Current immunological and molecular tools for leptospirosis: diagnostics, vaccine design, and biomarkers for predicting severity.

August 13, 2015 at 3:23 pm

Ann Clin Microbiol Antimicrob. 2015 Jan 16;14:2.

Rajapakse S1, Rodrigo C2, Handunnetti SM3, Fernando SD4.

Author information

1Department of Clinical Medicine, Faculty of Medicine, University of Colombo, 25, Kynsey Road, Colombo, 08, Sri Lanka. senaka@med.cmb.ac.lk

2Department of Clinical Medicine, Faculty of Medicine, University of Colombo, 25, Kynsey Road, Colombo, 08, Sri Lanka. chaturaka.rodrigo@gmail.com

3Institute of Biochemistry, Molecular Biology and Biotechnology, University of Colombo, Colombo, Sri Lanka. shiromah@gmail.com

4Department of Parasitology, Faculty of Medicine, University of Colombo, Colombo, Sri Lanka. ferndeep@gmail.com

Abstract

Leptospirosis is a zoonotic spirochaetal illness that is endemic in many tropical countries. The research base on leptospirosis is not as strong as other tropical infections such as malaria.

However, it is a lethal infection that can attack many vital organs in its severe form, leading to multi-organ dysfunction syndrome and death.

There are many gaps in knowledge regarding the pathophysiology of leptospirosis and the role of host immunity in causing symptoms.

This hinders essential steps in combating disease, such as developing a potential vaccine. Another major problem with leptospirosis is the lack of an easy to perform, accurate diagnostic tests. Many clinicians in resource limited settings resort to clinical judgment in diagnosing leptospirosis.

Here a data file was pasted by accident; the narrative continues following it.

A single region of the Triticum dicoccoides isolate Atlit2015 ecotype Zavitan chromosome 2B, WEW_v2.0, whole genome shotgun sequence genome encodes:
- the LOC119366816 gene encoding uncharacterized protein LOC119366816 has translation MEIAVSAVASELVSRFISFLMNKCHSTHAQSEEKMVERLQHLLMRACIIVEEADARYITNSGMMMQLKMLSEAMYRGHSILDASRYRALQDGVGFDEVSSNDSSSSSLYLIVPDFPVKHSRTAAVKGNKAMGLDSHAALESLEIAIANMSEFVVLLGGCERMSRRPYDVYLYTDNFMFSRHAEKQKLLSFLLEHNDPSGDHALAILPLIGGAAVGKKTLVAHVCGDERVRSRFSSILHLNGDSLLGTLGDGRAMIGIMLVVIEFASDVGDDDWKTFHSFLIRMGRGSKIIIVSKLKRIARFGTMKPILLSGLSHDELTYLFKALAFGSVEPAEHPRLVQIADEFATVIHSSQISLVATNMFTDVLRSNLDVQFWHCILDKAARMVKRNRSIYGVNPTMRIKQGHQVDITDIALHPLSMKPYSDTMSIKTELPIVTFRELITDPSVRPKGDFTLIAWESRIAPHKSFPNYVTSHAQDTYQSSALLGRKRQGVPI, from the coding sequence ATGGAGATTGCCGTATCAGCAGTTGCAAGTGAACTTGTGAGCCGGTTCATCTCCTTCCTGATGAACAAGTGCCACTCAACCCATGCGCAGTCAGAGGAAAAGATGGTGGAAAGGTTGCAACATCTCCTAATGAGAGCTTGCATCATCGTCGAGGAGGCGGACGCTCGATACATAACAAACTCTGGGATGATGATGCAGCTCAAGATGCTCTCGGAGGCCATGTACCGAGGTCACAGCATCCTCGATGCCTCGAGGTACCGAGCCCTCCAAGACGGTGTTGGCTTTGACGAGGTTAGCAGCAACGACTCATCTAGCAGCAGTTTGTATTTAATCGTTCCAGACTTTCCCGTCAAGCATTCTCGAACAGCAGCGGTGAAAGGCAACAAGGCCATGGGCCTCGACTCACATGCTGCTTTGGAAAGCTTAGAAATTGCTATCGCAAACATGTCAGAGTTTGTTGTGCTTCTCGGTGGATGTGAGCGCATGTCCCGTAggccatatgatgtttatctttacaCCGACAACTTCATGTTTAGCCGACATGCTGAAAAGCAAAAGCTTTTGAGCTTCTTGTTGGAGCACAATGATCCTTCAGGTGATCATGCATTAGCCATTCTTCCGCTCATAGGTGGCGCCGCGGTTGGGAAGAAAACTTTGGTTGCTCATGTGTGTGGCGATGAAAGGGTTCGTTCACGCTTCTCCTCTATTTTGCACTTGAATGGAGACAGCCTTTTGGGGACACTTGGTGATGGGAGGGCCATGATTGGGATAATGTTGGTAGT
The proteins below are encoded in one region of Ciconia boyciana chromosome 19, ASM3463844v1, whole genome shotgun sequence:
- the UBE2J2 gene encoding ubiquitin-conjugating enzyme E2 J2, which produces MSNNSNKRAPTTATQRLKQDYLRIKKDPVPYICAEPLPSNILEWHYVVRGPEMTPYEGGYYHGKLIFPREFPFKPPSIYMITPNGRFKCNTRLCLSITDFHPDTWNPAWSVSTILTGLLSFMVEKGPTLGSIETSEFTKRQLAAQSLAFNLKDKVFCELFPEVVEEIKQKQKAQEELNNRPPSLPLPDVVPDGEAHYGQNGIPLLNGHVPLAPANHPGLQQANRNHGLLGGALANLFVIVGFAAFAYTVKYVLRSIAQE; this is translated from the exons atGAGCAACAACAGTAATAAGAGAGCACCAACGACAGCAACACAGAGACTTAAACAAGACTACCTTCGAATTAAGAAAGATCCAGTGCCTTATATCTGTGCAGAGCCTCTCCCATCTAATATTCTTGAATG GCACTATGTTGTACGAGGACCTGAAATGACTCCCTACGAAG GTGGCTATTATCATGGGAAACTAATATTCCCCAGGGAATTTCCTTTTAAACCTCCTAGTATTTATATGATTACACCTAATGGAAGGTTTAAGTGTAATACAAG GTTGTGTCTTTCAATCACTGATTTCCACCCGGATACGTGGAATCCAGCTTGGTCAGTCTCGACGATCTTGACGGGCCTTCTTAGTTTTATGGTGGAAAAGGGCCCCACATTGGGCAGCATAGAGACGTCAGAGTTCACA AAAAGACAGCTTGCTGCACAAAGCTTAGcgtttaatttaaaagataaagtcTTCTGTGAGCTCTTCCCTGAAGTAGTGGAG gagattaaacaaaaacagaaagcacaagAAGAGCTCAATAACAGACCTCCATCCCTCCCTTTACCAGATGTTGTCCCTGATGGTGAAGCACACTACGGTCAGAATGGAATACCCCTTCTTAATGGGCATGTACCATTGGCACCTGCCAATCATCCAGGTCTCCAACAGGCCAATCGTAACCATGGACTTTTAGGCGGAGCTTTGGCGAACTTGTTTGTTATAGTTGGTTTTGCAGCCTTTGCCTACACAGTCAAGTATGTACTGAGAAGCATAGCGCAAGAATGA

This is unfortunate, as many other diseases such as dengue, hanta virus, rickettsial infections, and even severe bacterial sepsis, can mimic leptospirosis. Another interesting problem is the prediction of disease severity at the onset of the illness.

The majority of patients recover from leptospirosis with only a mild febrile illness, while a few others have severe illness with multi-organ failure.

Clinical features are poor predictors of potential severity of infection, and therefore the search is on for potential biomarkers that can serve as early warnings for severe disease.

This review concentrates on these three important aspects of this neglected tropical disease: diagnostics, developing a vaccine, and potential biomarkers to predict disease severity.

PDF

http://www.ncbi.nlm.nih.gov/pmc/articles/PMC4299796/pdf/12941_2014_Article_60.pdf

Entry filed under: Antimicrobianos, Bacterias, Bacteriemias, Biológicos, Epidemiología, F.O.D, Infecciones emergentes, Infecciones respiratorias, Metodos diagnosticos, REVIEWS, Sepsis, Update, Zoonosis. Tags: .

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